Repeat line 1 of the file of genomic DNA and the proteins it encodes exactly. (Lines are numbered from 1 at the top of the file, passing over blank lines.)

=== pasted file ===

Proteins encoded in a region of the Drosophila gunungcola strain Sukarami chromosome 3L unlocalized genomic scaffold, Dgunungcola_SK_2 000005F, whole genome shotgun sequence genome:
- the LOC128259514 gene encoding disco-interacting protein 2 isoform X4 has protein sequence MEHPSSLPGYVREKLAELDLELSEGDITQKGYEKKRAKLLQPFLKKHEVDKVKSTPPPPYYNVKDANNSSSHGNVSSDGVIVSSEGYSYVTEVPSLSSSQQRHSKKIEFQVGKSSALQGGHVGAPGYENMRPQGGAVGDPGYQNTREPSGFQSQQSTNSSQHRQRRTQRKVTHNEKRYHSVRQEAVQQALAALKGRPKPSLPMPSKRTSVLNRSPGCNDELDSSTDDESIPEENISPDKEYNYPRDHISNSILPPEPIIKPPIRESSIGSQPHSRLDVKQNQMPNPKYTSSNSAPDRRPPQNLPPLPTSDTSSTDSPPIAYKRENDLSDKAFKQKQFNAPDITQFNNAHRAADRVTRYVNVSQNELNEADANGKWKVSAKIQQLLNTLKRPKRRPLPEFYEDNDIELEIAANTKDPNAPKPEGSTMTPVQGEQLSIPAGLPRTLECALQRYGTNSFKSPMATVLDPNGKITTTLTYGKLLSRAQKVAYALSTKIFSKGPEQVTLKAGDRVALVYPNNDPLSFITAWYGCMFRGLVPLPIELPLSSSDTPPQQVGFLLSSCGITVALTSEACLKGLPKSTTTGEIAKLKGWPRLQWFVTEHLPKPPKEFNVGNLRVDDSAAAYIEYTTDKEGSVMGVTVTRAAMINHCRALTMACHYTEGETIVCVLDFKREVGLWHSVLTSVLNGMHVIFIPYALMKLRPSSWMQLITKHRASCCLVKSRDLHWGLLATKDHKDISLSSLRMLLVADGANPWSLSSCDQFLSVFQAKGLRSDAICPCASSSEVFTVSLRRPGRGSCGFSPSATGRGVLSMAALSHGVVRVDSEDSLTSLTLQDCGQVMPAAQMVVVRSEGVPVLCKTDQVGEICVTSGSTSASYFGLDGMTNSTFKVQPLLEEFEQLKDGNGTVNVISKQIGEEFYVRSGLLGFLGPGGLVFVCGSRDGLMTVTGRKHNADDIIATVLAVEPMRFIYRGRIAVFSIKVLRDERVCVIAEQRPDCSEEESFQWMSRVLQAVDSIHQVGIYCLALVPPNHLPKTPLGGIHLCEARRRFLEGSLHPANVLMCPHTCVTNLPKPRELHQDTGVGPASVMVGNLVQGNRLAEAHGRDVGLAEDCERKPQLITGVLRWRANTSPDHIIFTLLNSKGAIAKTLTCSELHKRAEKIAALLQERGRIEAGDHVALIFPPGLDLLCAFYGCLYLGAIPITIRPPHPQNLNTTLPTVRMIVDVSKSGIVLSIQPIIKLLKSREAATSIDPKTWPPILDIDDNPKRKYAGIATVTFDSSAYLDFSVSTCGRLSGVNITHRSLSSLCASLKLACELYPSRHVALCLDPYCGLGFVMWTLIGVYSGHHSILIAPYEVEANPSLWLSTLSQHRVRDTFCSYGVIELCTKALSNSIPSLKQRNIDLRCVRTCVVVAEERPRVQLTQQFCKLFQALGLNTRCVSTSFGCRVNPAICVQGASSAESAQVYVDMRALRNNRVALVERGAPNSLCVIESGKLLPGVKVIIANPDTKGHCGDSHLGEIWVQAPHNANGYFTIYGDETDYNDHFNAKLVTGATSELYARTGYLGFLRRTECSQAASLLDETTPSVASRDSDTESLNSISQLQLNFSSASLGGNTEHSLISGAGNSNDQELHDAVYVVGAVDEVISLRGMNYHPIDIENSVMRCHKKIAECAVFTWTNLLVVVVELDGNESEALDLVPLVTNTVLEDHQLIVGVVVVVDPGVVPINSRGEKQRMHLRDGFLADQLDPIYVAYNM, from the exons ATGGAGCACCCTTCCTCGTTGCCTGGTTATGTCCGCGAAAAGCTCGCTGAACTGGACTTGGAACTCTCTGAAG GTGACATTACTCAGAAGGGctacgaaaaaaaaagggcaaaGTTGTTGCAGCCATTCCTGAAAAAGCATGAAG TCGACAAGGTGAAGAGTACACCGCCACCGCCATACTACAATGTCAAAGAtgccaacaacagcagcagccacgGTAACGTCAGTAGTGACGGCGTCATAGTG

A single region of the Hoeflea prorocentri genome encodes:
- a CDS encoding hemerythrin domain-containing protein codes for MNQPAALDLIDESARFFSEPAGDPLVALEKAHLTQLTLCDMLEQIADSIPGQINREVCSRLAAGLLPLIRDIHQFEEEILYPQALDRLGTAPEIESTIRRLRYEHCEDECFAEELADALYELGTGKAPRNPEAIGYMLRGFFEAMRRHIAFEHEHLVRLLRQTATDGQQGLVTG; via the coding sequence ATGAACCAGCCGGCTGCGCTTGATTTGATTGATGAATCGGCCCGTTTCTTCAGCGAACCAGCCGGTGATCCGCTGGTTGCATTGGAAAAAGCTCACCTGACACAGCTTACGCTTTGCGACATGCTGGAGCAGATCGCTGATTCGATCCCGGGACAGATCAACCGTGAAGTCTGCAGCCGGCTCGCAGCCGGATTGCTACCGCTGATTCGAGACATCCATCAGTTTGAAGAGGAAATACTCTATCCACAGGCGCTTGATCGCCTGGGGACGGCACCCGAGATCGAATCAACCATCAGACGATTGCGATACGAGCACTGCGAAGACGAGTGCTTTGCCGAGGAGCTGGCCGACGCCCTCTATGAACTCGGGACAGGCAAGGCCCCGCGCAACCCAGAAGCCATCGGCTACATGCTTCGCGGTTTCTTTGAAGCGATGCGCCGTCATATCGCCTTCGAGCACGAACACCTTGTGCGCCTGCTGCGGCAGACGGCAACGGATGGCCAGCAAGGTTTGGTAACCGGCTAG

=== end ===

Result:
Proteins encoded in a region of the Drosophila gunungcola strain Sukarami chromosome 3L unlocalized genomic scaffold, Dgunungcola_SK_2 000005F, whole genome shotgun sequence genome: